On top of that there are more than 90 parks and gardens, umpteen music venues (did you know Glasgow was a UNESCO City of Music?), fantastic architecture and many more unique places to visit. Did I also mention that it is a previous European Capital of Culture and was named the top cultural and creative centre in the UK in 2019?
As there are no obvious tourist areas, Glasgow has a more authentic feel than other cities but that doesn't mean there isn't plenty for tourists to see and do. You just have to work a little harder to find the sites and the City Sightseeing Bus is the perfect solution for those short on time.
The circular route takes you around various districts and recorded commentary is a great introduction to the history of the places that you pass through. It stops at most of the major attractions and takes away the stress of planning individual public transport journeys to get around. I've tried out the tour twice and even though I was born in Glasgow and lived in the city for over 30 years, I found it an enjoyable way to explore and even learned a few new things along the way!
If it is a dry day, then the open top buses offer a great perspective of the vibrant street art and architectural details of the grand buildings. You might choose just to sit back, relax and learn more about Glasgow as you tour the city or you might decide to get on and off at various stops to explore a bit more.
Whatever you decide to do this handy guide to the Glasgow Hop on Hop off Bus will help you plan your own visit. Below you will find -
A Guide to the Hop on Hop off Glasgow Bus Tour
Unlike the Edinburgh Hop on Hop off Tours which offer three bus route options, Glasgow only has the City Sightseeing Bus and all buses follow the same route. You can't miss them with their distinctive red branding.
What does the Glasgow Bus Tour include?
Glasgow Hop on Hop off Bus Ticket Options
While visitors head to the north of Scotland in their droves, I often feel the south of Scotland gets unfairly overlooked. I've lost count of the itineraries I've seen online that only venture north of Edinburgh and Glasgow despite the fantastic historic and scenic treasures that fill Ayrshire, Lanarkshire, the Scottish Borders and Dumfries and Galloway.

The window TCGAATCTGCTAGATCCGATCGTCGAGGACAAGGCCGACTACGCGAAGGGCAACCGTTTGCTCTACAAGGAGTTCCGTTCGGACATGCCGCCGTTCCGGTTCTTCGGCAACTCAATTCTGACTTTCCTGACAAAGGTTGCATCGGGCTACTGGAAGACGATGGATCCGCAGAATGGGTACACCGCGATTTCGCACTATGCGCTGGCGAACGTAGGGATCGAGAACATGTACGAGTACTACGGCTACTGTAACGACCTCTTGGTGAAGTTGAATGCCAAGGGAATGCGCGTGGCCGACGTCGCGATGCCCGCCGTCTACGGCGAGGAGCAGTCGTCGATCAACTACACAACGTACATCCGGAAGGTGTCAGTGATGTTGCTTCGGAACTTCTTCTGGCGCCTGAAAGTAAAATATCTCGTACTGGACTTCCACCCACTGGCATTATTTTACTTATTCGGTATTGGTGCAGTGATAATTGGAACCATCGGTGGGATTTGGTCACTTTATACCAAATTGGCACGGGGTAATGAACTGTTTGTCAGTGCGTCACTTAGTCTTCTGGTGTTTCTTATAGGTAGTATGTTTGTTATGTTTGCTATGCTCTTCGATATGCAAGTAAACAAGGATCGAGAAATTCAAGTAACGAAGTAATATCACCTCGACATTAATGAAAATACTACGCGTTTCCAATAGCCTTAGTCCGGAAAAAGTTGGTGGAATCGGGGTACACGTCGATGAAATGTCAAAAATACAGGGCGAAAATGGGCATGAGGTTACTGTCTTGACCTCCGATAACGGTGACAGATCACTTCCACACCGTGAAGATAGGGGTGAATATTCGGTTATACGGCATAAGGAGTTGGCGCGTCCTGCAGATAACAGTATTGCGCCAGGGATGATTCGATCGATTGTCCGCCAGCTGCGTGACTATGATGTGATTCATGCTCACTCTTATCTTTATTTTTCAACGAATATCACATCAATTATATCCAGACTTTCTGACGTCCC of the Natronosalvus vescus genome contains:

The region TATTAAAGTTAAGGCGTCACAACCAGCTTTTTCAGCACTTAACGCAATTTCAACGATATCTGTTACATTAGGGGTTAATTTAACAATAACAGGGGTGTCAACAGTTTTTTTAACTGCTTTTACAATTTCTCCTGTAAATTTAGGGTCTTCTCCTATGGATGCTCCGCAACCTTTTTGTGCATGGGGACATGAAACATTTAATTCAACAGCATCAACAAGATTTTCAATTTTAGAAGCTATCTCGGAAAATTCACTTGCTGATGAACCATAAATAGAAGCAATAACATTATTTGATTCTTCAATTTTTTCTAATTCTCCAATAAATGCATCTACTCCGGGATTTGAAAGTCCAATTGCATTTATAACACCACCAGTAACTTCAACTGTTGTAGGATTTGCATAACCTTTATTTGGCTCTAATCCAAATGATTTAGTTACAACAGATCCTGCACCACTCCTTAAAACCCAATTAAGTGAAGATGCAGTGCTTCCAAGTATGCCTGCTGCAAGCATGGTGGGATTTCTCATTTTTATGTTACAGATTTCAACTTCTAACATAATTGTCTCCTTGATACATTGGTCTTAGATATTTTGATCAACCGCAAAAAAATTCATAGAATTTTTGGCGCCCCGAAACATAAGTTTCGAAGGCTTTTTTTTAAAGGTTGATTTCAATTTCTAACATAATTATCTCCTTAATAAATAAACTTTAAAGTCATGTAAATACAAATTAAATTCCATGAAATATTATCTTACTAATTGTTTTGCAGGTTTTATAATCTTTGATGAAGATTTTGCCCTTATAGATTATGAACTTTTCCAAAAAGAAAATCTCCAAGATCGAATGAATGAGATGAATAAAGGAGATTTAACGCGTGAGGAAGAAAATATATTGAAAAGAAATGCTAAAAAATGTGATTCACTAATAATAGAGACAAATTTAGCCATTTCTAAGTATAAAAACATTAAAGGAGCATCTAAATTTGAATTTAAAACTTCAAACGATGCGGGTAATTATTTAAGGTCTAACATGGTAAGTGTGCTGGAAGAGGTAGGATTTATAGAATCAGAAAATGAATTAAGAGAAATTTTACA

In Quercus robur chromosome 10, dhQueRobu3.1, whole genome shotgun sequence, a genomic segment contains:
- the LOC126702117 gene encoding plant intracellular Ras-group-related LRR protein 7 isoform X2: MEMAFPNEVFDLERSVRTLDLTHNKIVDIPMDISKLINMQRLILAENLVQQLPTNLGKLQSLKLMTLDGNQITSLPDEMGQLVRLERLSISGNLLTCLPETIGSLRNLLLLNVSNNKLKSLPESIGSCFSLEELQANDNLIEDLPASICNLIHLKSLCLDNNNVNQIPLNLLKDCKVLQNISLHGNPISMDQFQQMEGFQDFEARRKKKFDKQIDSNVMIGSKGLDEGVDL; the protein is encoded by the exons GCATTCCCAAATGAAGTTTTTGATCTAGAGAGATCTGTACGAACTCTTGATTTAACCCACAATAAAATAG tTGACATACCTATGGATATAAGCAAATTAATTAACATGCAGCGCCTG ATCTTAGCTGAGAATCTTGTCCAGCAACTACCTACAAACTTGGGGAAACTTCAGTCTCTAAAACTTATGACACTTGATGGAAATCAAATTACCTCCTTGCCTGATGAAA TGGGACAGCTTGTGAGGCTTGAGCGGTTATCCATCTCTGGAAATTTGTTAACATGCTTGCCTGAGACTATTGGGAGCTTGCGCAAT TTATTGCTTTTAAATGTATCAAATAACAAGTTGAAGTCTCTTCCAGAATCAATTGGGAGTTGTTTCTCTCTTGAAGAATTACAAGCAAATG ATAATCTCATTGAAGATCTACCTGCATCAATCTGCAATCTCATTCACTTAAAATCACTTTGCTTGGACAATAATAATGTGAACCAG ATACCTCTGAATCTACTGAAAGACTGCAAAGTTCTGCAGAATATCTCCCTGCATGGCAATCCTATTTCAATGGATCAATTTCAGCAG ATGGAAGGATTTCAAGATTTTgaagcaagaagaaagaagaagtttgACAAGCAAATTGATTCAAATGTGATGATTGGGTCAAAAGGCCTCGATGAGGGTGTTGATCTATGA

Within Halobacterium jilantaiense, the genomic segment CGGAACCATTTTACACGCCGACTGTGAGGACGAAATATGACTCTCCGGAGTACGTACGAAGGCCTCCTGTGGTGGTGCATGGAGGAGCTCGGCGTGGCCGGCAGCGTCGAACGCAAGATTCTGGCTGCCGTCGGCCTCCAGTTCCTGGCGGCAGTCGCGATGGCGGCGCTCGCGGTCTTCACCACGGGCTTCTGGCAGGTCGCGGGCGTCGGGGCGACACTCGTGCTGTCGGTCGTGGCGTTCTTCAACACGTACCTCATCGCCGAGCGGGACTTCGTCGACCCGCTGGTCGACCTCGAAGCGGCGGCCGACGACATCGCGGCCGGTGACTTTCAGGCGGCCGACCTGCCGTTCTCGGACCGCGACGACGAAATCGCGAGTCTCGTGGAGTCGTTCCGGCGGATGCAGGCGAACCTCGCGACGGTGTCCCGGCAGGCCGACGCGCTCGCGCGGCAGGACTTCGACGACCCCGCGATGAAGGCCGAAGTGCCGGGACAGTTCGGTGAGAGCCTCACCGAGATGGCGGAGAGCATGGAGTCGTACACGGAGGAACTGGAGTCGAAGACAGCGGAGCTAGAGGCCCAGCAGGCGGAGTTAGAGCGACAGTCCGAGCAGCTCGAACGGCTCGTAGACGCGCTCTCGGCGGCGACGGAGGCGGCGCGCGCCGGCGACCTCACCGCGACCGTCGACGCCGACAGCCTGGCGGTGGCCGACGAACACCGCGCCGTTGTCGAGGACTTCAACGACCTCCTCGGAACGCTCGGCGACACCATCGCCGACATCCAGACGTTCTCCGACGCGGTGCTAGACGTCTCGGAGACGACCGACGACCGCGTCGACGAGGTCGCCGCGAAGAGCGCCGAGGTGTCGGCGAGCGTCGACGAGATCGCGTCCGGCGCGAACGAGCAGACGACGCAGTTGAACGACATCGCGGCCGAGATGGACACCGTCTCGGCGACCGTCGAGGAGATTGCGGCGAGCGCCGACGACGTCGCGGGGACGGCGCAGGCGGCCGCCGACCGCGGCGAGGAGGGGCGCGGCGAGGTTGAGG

I always think this is a shame, but on the plus side it does mean that the Mull of Galloway at the most southerly point of Scotland is a much quieter alternative to its counterpart in the north. However, that doesn't mean that it is any less rewarding to visit and I'd even go as far as saying it is more rewarding as it feels remoter, wilder and less commercialised.
It is also likely to remain that way as it is a destination rather than somewhere you pass through. Sitting at the end of a 5 mile long country road which heads south from the village of Drummore, it is often referred to as 'Scotland's Lands End'.
The Mull of Galloway is at the southern end of the Rhins of Galloway, a peninsula on the south-west corner of Scotland that is worth exploring over at least a couple of days. It also makes a worthwhile detour from Cairnryan for those travelling by ferry to or from Northern Ireland.
At the bottom of this post I've listed some of my other recommended things to do in the area if you do want to extend your stay.
Things to do in & around the Mull of Galloway
So what makes the Mull of Galloway so special and worth venturing so far south? I've listed some of the reasons why I love this part of the country below, and as usual, I hope it inspires you to consider a part of Scotland that might not have been on your radar until now,
Visit Drummore - Scotland's most southerly village
Drummore is the last village you pass heading south towards the Mull of Galloway. It is Scotland's most southerly village and you might be surprised to find out it is not only further south than the Scottish Borders but it is even further south than Newcastle!
If like me, you still enjoy sending mail the old fashioned way and not via virtual messaging then Scotland's first and last post office is situated here and makes a unique stop to send your postcards from. Across the road you can also stock up on supplies at Scotland's most southerly store.